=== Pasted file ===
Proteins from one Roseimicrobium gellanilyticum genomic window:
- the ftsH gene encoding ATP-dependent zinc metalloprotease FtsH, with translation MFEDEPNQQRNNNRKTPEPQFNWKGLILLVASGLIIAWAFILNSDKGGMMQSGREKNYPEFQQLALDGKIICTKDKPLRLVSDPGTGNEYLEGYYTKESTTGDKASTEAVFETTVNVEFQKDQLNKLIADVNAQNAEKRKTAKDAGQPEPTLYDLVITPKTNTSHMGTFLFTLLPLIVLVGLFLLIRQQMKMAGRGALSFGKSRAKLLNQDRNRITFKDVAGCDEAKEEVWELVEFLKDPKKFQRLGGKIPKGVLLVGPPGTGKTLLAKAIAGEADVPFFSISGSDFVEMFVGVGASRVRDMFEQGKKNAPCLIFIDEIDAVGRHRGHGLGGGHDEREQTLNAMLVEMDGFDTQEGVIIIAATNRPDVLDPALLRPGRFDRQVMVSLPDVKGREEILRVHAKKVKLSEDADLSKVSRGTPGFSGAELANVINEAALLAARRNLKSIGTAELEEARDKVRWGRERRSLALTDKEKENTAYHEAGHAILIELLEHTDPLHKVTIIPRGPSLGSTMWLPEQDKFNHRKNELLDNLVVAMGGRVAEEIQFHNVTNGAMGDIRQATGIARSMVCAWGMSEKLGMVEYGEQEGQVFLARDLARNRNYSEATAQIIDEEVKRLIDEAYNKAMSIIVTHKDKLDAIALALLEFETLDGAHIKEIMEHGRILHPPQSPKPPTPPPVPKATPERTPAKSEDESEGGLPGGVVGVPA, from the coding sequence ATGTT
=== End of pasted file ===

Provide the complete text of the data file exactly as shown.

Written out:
Proteins from one Roseimicrobium gellanilyticum genomic window:
- the ftsH gene encoding ATP-dependent zinc metalloprotease FtsH, with translation MFEDEPNQQRNNNRKTPEPQFNWKGLILLVASGLIIAWAFILNSDKGGMMQSGREKNYPEFQQLALDGKIICTKDKPLRLVSDPGTGNEYLEGYYTKESTTGDKASTEAVFETTVNVEFQKDQLNKLIADVNAQNAEKRKTAKDAGQPEPTLYDLVITPKTNTSHMGTFLFTLLPLIVLVGLFLLIRQQMKMAGRGALSFGKSRAKLLNQDRNRITFKDVAGCDEAKEEVWELVEFLKDPKKFQRLGGKIPKGVLLVGPPGTGKTLLAKAIAGEADVPFFSISGSDFVEMFVGVGASRVRDMFEQGKKNAPCLIFIDEIDAVGRHRGHGLGGGHDEREQTLNAMLVEMDGFDTQEGVIIIAATNRPDVLDPALLRPGRFDRQVMVSLPDVKGREEILRVHAKKVKLSEDADLSKVSRGTPGFSGAELANVINEAALLAARRNLKSIGTAELEEARDKVRWGRERRSLALTDKEKENTAYHEAGHAILIELLEHTDPLHKVTIIPRGPSLGSTMWLPEQDKFNHRKNELLDNLVVAMGGRVAEEIQFHNVTNGAMGDIRQATGIARSMVCAWGMSEKLGMVEYGEQEGQVFLARDLARNRNYSEATAQIIDEEVKRLIDEAYNKAMSIIVTHKDKLDAIALALLEFETLDGAHIKEIMEHGRILHPPQSPKPPTPPPVPKATPERTPAKSEDESEGGLPGGVVGVPA, from the coding sequence ATGTT